Let $n>1$ be an integer. An old result of Selmer, See Theorem 1, page 289 in

http://www.mscand.dk/article.php?id=1472,

(If the link does not work try googling: `selmer trinomials`

)

says that

$$ S(n) = x^n-x-1 $$ is irreducible over the the field $k= \mathbb{Q}$ of rational numbers.

Question : What is known about the possible irreducibility (or not) of the sligthly more general trinomial

$$ T(n,m) = x^n - x^m -1 $$

(with $0 < m < n$)

over the prime field

$$ k =GF(p) $$

such that (say)

(a) $p>2,$

(since seems there are many known results for binary polynomials)

and

(b) $n$ goes to infinity when $p$ goes to infinity.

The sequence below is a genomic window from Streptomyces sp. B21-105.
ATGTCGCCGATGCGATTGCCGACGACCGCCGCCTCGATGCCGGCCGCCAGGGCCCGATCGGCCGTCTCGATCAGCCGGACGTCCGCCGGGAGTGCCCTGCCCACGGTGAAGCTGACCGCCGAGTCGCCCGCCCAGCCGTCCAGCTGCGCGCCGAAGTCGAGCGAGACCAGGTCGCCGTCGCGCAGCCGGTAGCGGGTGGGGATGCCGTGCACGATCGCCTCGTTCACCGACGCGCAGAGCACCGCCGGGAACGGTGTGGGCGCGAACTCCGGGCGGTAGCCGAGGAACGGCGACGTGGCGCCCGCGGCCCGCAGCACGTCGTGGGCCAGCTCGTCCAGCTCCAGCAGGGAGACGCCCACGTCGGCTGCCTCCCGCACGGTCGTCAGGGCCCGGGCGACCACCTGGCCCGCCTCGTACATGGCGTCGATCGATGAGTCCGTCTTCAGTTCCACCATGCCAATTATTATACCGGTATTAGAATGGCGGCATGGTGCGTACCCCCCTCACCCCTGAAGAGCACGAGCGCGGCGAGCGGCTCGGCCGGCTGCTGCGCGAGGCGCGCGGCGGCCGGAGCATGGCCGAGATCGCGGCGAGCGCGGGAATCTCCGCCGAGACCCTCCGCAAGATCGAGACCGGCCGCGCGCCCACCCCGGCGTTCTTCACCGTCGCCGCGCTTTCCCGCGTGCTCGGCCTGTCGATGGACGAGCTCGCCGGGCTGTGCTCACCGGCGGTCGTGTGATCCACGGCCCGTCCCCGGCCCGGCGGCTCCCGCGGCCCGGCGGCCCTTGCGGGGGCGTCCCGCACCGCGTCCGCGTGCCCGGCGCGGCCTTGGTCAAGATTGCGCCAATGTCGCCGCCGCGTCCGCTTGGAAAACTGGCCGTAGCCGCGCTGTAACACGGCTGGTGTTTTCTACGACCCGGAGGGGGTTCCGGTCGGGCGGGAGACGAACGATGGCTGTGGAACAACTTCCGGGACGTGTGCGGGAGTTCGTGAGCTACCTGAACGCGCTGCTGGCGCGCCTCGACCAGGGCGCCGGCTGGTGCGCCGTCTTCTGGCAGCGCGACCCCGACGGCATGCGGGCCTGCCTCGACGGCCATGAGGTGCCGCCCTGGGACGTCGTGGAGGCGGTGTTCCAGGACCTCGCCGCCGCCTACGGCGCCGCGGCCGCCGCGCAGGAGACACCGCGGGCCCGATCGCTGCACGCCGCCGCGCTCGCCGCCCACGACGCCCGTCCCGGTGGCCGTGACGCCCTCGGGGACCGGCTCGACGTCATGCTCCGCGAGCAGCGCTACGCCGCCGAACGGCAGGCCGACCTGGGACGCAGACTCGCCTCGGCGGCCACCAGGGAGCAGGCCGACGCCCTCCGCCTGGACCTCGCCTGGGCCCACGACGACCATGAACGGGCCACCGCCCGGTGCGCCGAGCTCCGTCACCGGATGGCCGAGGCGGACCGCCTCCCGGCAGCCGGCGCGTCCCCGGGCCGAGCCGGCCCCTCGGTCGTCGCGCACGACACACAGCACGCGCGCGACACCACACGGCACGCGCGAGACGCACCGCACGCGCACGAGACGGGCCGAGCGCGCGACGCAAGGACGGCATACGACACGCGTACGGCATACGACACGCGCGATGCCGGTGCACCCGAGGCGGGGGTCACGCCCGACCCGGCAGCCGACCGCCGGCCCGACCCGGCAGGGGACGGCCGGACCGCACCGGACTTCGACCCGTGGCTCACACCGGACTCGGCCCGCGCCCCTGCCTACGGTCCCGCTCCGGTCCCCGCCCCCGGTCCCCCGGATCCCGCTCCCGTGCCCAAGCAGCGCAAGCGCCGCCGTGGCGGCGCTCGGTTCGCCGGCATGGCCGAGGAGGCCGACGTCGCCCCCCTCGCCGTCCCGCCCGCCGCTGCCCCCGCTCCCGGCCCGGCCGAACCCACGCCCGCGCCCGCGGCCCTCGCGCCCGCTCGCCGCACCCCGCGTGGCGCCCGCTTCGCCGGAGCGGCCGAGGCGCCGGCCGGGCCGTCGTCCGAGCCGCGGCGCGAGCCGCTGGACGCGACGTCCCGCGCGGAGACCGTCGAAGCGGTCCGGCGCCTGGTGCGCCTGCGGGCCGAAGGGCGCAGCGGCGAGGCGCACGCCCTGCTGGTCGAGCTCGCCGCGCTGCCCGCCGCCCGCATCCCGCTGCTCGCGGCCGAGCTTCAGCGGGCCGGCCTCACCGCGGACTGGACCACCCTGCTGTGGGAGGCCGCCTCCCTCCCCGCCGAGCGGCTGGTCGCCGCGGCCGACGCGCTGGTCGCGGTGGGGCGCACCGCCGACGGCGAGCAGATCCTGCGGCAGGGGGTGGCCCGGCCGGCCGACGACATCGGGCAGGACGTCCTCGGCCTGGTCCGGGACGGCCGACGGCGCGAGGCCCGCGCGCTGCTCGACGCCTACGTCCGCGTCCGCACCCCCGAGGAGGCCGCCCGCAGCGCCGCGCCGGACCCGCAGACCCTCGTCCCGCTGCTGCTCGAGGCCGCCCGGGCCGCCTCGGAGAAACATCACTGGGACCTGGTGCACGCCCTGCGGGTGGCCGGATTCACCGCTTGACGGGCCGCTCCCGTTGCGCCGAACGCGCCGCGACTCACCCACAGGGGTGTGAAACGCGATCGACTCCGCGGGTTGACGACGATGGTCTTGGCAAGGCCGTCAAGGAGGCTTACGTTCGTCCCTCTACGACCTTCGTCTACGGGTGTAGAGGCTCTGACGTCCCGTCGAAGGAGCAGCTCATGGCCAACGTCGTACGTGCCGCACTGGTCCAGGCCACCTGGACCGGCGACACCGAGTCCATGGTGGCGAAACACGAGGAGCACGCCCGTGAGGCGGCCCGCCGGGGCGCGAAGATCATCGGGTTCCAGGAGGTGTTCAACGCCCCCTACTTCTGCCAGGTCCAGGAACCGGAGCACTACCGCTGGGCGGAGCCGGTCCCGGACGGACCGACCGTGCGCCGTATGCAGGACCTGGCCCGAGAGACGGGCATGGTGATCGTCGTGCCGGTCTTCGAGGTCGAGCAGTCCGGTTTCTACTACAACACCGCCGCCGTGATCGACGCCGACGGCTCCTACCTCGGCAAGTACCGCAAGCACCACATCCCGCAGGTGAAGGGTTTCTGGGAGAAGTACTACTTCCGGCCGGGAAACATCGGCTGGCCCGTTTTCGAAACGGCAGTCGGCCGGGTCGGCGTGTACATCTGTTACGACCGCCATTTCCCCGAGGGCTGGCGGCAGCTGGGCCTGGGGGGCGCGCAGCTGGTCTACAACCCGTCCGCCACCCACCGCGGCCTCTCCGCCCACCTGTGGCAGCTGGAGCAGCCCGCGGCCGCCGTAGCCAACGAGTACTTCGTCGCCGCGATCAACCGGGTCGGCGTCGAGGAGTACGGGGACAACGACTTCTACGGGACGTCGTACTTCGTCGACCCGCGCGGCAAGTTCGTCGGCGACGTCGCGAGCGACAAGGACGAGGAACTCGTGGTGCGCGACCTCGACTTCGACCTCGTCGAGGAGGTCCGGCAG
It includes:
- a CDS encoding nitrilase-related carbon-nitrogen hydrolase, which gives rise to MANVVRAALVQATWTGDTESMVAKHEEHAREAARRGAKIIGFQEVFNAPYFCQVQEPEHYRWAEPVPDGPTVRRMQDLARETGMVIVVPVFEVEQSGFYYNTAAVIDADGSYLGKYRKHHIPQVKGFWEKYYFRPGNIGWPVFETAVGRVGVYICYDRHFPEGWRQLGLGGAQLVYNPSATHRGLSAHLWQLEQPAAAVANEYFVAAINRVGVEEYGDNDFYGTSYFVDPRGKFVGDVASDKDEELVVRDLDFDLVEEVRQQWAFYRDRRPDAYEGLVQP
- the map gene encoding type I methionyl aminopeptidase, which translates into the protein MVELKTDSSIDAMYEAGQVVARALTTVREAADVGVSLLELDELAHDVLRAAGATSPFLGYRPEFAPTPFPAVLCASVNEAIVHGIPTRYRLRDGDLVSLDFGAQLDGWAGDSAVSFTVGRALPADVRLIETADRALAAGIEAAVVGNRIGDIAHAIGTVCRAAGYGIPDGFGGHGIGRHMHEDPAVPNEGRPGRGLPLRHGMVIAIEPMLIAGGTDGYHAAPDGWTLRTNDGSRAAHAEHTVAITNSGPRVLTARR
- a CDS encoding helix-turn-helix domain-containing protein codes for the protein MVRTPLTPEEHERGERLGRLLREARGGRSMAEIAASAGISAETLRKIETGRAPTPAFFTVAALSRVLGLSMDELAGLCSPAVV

EDIT: Observe that something can be said about the parity of the number of irreducible factors: Use Stickelberger's parity theorem.

`Finite Fields`

, vol 20 of Encyclopedia of Mathematics and its Applications, reprinted 1987) about the number $N(q,n)$ of $a \in GF(q)$ that make the trinomial $$ S_n(x) =x^n+x+a $$ irreducible over $GF(q)$: $$ \vert N(q,n)- \frac{q}{n} \vert \leq B_n q^{1/2} $$ for some constant $B_n$ depending only on $n.$ – Luis H Gallardo Mar 8 '11 at 23:46